Watandar, My Countryman; A unique representation of Afghan origins in Australia

Afghan Ambassador, Wahidullah Waissi, with the cast and crew of Watandar, My Countryman||

After former Afghan refugee and photographer, Muzafar Ali, discovers that Afghans have been an integral part of Australia for over 160 years, he begins to photograph their descendants in a search to define his own Afghan-Australian identity. The Cameleer Descendants are a mix of Aboriginal, Afghan and Colonial Australian and as Muzafar meets and connects with the resilient but traumatised community he learns about his new country’s complicated history. His journey is interrupted when Afghanistan is handed back to the Taliban by the US and International Forces, and he races to help his friends and colleagues left behind.

The Watandar, My Countryman Red Carpet Gala and World Premiere screening was held at the Palace Nova Eastend Cinemas. Ambassador Wahidullah Waissi together with the South Australia's Minister for Small and Family Business, Consumer and Business Affairs and the Arts, Andrea Michaels MP. The event had quite unique number of Afghan Cameleers descendants from different walks of South Australia. 

Watandar, My Countryman was directed by Jolyan Hoff and produced by Muzafar Ali.  

Muzafar Ali is a photographer and human rights activist from Afghanistan. He is director of a refugee-led education program in Indonesia and Thailand. Currently based in South Australia, Ali is studying at the University of South Australia and is an advocate for refugee rights and agency and speaks out on behalf of refugees ‘stuck in limbo’. He started working for the United Nations in 2005, and bought a camera with his first salary. His UN roles included work in strengthening democracy, rule of law, governance, and security, as well as monitoring human rights.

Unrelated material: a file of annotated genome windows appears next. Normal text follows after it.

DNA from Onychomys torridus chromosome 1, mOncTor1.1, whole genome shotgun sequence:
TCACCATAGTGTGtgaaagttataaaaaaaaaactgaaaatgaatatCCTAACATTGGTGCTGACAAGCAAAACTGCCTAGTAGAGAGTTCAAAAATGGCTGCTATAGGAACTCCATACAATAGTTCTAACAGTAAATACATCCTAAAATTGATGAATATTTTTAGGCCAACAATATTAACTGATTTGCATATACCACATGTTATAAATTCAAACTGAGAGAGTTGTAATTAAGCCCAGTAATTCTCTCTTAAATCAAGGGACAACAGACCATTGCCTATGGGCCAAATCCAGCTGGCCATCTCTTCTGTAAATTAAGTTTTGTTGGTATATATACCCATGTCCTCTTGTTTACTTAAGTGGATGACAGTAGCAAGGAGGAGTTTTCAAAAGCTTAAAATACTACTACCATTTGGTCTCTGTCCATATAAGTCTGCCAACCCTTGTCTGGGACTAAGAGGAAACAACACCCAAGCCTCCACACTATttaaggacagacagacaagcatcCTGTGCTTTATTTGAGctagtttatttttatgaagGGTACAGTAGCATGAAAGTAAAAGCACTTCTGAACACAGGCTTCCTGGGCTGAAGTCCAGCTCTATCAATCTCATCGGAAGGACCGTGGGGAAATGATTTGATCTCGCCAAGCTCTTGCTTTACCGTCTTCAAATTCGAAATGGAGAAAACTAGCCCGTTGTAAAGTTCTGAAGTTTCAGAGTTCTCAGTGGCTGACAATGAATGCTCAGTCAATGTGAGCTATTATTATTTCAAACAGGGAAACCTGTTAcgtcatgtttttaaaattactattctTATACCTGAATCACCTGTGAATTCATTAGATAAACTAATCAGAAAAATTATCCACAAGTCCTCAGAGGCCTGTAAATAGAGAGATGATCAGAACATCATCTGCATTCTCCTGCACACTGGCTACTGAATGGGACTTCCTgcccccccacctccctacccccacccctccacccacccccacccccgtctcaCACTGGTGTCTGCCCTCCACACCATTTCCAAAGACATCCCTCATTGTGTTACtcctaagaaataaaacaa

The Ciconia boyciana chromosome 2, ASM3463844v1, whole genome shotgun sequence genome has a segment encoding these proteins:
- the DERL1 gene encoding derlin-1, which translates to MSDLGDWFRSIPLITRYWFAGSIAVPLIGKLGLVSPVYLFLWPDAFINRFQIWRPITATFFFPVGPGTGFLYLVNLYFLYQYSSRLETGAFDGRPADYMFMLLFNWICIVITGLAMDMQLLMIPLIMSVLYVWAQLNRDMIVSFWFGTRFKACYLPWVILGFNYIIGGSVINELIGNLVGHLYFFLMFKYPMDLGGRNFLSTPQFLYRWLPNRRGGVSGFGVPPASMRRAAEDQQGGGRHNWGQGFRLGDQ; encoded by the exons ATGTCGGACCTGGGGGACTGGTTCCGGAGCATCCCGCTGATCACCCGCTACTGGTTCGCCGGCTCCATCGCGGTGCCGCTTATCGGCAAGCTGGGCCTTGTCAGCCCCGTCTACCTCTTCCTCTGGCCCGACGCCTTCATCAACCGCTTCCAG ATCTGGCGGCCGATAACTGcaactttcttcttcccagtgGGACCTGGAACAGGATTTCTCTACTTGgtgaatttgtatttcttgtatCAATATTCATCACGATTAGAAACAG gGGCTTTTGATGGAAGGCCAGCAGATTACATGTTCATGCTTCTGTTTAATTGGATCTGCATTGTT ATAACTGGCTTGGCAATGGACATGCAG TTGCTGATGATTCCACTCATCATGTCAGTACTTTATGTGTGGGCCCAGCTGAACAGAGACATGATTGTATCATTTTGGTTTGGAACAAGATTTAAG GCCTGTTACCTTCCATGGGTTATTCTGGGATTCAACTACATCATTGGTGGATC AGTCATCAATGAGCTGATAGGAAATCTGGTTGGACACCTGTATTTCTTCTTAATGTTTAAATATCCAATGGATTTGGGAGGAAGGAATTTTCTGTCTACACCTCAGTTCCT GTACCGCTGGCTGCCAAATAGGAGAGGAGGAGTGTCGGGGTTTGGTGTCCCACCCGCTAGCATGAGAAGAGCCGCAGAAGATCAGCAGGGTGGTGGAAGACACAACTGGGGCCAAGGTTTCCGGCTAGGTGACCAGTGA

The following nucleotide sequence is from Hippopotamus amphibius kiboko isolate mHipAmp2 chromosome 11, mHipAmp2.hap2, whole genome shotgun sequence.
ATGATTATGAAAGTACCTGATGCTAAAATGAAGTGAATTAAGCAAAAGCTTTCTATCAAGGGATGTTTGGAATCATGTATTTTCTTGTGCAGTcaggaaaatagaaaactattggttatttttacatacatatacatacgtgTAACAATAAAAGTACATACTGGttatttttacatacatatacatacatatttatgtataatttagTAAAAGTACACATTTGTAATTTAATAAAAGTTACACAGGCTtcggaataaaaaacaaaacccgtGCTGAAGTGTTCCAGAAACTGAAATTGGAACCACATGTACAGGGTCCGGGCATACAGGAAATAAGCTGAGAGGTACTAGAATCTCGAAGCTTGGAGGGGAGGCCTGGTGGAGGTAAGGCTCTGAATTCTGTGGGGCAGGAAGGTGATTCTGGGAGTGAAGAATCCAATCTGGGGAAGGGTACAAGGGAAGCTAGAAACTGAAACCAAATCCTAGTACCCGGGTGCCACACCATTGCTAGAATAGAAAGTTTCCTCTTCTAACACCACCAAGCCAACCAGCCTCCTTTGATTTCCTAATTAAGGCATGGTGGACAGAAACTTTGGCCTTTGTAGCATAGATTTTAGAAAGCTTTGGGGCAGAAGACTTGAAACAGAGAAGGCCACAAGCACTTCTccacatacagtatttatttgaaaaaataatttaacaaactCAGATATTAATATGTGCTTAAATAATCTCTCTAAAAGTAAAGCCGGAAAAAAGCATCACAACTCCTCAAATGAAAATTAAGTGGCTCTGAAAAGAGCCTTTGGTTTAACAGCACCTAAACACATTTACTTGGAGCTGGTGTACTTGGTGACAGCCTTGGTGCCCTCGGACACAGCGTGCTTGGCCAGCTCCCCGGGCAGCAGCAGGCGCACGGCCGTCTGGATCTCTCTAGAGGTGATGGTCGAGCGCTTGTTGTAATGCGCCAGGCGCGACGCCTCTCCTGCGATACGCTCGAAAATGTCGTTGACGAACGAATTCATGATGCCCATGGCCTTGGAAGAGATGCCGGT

Visiting the remote areas of the Hazarajat region of Afghanistan, Ali photographed the lives the Hazaras. He became one of the first young Afghan photographers to document his nation’s progress emerging from the ashes of war. His photographs depict the beauty and simplicity of daily life of ordinary Afghans.

Ali’s UN work placed his life in danger. In 2005 the Taliban targeted his car with an Improvised Explosive Device, and he was threatened by local warlords and corrupt government officials. By 2013, Muzafar had become a refugee and journeyed to Indonesia where he co-founded the first refugee-led school in West Java. Muzafar is currently managing the Cisarua Learning program in Australia that funds refugee-led schools in Indonesia and Thailand, providing education to more than 1000 students.

For more information about Watandar, My Countryman, please read: https://documentaryaustralia.com.au/project/watandar-my-countryman/






Last modified on Monday, 05/12/2022

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